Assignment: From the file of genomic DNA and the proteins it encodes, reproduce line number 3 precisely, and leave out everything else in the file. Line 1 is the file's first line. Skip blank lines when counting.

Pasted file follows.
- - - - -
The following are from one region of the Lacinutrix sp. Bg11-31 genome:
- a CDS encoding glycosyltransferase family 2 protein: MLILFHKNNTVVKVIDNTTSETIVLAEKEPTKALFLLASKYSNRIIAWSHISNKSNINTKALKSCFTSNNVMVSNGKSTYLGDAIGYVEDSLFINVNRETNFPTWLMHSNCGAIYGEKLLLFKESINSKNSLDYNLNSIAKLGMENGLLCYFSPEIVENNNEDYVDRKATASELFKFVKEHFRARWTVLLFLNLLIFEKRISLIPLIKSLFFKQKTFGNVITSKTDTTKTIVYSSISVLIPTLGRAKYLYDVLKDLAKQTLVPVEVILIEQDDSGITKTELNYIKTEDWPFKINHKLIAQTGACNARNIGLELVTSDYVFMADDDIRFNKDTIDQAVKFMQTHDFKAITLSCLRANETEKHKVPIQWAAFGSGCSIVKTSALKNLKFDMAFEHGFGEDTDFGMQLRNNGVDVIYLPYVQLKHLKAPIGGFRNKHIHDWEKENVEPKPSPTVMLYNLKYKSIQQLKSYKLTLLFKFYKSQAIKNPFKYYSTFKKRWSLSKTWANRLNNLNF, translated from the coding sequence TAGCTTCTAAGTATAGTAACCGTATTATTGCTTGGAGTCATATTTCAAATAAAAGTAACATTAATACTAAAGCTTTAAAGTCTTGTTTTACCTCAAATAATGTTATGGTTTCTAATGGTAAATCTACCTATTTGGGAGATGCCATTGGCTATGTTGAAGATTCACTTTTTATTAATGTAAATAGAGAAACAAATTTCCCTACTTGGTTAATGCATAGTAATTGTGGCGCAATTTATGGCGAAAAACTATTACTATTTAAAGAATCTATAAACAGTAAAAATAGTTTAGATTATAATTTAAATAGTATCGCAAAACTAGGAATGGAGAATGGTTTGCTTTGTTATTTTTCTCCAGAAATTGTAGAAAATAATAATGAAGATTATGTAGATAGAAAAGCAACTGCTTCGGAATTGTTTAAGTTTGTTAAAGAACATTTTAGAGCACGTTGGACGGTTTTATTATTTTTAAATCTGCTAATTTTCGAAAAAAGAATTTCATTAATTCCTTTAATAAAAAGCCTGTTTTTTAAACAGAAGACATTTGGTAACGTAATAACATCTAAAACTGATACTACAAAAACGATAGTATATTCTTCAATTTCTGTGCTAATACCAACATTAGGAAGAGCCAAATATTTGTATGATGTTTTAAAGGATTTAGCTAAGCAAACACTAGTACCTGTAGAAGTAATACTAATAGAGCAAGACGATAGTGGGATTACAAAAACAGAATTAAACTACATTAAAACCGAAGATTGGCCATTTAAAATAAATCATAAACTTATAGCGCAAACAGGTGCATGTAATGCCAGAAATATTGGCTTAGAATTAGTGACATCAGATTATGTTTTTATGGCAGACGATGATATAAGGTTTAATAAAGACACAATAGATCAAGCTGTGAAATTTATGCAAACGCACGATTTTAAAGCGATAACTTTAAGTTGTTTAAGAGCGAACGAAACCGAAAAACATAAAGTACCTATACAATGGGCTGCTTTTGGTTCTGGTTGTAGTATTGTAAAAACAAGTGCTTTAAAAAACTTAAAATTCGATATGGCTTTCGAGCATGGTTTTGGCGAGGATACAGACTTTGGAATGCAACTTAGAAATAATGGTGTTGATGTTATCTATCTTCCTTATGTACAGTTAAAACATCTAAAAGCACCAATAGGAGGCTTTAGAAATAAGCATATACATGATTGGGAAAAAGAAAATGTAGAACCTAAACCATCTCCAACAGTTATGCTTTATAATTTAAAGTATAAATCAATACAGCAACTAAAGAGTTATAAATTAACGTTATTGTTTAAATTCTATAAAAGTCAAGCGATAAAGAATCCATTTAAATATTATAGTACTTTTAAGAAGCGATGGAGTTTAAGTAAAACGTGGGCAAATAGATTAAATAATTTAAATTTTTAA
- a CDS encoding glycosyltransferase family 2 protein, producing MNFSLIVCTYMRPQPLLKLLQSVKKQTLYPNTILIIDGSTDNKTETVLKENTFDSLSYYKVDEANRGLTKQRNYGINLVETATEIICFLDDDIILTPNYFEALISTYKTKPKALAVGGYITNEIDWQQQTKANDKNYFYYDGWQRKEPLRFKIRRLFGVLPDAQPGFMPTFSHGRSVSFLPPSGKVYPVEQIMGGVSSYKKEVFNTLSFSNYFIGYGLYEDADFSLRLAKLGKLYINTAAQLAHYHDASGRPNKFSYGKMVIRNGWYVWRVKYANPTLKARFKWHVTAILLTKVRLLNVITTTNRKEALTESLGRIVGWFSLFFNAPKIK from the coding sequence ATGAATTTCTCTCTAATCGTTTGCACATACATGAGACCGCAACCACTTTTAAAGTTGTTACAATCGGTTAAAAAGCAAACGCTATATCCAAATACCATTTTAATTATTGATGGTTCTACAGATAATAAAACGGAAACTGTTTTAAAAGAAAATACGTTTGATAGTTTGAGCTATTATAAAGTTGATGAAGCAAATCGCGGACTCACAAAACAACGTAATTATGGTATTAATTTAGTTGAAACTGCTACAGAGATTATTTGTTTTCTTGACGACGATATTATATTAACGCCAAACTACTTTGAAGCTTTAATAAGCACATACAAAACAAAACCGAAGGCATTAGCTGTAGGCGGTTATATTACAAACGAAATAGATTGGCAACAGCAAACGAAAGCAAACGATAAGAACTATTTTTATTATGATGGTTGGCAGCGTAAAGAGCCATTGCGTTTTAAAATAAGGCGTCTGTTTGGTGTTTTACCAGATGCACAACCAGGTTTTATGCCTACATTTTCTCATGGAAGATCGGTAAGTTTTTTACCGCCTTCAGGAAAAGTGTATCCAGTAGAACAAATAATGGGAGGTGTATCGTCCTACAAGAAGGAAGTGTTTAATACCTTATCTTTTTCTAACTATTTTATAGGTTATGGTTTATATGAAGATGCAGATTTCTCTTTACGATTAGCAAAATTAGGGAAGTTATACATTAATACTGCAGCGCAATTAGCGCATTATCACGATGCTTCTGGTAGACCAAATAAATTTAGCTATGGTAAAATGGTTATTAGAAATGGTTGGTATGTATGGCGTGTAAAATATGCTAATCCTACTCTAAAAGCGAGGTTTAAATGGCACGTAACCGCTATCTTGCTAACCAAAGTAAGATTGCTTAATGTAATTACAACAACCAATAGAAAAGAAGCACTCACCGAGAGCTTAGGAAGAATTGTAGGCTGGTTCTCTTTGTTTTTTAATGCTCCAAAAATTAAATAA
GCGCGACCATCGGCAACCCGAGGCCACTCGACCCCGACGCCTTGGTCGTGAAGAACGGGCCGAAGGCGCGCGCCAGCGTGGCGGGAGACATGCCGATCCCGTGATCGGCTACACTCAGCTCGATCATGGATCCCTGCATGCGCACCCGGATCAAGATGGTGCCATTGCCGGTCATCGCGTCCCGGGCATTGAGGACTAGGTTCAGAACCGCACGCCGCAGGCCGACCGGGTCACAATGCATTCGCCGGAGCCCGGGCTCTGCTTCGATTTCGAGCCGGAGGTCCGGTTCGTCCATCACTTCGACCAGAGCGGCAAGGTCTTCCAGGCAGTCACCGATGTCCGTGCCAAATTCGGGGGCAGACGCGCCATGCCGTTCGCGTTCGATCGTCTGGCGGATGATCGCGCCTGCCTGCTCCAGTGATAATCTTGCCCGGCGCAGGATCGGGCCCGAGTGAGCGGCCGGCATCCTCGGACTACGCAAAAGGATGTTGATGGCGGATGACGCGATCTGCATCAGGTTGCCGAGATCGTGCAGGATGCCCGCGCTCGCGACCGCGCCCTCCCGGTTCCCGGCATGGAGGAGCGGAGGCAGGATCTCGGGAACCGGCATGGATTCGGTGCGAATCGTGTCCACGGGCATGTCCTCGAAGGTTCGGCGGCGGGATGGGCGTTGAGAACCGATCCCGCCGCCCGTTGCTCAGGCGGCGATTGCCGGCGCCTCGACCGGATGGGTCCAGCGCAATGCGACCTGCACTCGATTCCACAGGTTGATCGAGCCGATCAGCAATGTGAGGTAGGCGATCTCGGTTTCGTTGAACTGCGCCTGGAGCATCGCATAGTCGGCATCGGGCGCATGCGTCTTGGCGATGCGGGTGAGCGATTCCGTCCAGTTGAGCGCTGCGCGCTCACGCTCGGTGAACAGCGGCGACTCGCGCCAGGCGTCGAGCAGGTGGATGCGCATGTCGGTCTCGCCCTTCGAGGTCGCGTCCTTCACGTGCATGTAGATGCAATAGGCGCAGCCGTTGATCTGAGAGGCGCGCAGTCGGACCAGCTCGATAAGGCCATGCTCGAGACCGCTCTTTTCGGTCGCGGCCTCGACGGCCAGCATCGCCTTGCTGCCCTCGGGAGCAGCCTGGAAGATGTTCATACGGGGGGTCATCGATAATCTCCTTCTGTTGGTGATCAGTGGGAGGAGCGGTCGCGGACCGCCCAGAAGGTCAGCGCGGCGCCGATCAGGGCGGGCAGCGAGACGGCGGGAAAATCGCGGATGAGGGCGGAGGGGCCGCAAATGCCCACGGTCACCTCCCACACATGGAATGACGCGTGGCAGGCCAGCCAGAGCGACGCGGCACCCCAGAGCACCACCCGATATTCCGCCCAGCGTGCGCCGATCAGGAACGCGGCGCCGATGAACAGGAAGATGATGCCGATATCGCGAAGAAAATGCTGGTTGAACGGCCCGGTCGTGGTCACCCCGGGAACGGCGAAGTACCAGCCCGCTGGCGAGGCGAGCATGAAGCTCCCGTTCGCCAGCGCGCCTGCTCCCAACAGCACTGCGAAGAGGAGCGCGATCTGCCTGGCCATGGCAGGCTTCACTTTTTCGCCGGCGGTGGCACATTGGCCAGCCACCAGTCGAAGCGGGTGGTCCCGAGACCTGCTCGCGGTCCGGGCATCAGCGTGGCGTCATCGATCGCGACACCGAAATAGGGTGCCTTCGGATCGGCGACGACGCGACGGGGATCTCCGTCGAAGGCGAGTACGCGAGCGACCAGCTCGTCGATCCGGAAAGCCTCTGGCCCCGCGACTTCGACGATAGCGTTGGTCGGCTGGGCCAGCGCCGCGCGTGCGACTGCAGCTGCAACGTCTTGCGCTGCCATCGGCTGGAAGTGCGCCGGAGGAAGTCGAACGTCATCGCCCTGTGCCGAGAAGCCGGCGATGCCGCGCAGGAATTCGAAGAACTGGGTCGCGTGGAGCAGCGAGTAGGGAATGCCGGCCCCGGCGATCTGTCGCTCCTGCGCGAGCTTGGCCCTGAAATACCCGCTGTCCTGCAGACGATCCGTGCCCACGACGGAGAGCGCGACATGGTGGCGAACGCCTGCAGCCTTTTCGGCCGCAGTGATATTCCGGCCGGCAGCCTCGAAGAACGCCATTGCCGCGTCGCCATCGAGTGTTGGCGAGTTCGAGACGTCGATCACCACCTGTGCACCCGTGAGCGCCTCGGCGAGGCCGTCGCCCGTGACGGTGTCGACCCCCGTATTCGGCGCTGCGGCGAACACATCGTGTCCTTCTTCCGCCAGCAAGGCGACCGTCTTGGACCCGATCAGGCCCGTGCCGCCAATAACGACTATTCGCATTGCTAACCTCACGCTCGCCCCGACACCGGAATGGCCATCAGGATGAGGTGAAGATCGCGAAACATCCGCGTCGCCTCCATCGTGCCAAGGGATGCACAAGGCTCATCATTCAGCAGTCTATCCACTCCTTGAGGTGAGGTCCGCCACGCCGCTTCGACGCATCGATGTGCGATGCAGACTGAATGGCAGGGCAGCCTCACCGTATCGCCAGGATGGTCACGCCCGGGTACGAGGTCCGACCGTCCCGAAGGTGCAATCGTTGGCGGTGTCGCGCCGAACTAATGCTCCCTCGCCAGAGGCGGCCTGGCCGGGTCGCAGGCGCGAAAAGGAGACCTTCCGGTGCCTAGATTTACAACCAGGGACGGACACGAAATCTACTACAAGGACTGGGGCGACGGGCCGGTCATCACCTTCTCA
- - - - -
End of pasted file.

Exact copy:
- a CDS encoding glycosyltransferase family 2 protein, producing MNFSLIVCTYMRPQPLLKLLQSVKKQTLYPNTILIIDGSTDNKTETVLKENTFDSLSYYKVDEANRGLTKQRNYGINLVETATEIICFLDDDIILTPNYFEALISTYKTKPKALAVGGYITNEIDWQQQTKANDKNYFYYDGWQRKEPLRFKIRRLFGVLPDAQPGFMPTFSHGRSVSFLPPSGKVYPVEQIMGGVSSYKKEVFNTLSFSNYFIGYGLYEDADFSLRLAKLGKLYINTAAQLAHYHDASGRPNKFSYGKMVIRNGWYVWRVKYANPTLKARFKWHVTAILLTKVRLLNVITTTNRKEALTESLGRIVGWFSLFFNAPKIK from the coding sequence ATGAATTTCTCTCTAATCGTTTGCACATACATGAGACCGCAACCACTTTTAAAGTTGTTACAATCGGTTAAAAAGCAAACGCTATATCCAAATACCATTTTAATTATTGATGGTTCTACAGATAATAAAACGGAAACTGTTTTAAAAGAAAATACGTTTGATAGTTTGAGCTATTATAAAGTTGATGAAGCAAATCGCGGACTCACAAAACAACGTAATTATGGTATTAATTTAGTTGAAACTGCTACAGAGATTATTTGTTTTCTTGACGACGATATTATATTAACGCCAAACTACTTTGAAGCTTTAATAAGCACATACAAAACAAAACCGAAGGCATTAGCTGTAGGCGGTTATATTACAAACGAAATAGATTGGCAACAGCAAACGAAAGCAAACGATAAGAACTATTTTTATTATGATGGTTGGCAGCGTAAAGAGCCATTGCGTTTTAAAATAAGGCGTCTGTTTGGTGTTTTACCAGATGCACAACCAGGTTTTATGCCTACATTTTCTCATGGAAGATCGGTAAGTTTTTTACCGCCTTCAGGAAAAGTGTATCCAGTAGAACAAATAATGGGAGGTGTATCGTCCTACAAGAAGGAAGTGTTTAATACCTTATCTTTTTCTAACTATTTTATAGGTTATGGTTTATATGAAGATGCAGATTTCTCTTTACGATTAGCAAAATTAGGGAAGTTATACATTAATACTGCAGCGCAATTAGCGCATTATCACGATGCTTCTGGTAGACCAAATAAATTTAGCTATGGTAAAATGGTTATTAGAAATGGTTGGTATGTATGGCGTGTAAAATATGCTAATCCTACTCTAAAAGCGAGGTTTAAATGGCACGTAACCGCTATCTTGCTAACCAAAGTAAGATTGCTTAATGTAATTACAACAACCAATAGAAAAGAAGCACTCACCGAGAGCTTAGGAAGAATTGTAGGCTGGTTCTCTTTGTTTTTTAATGCTCCAAAAATTAAATAA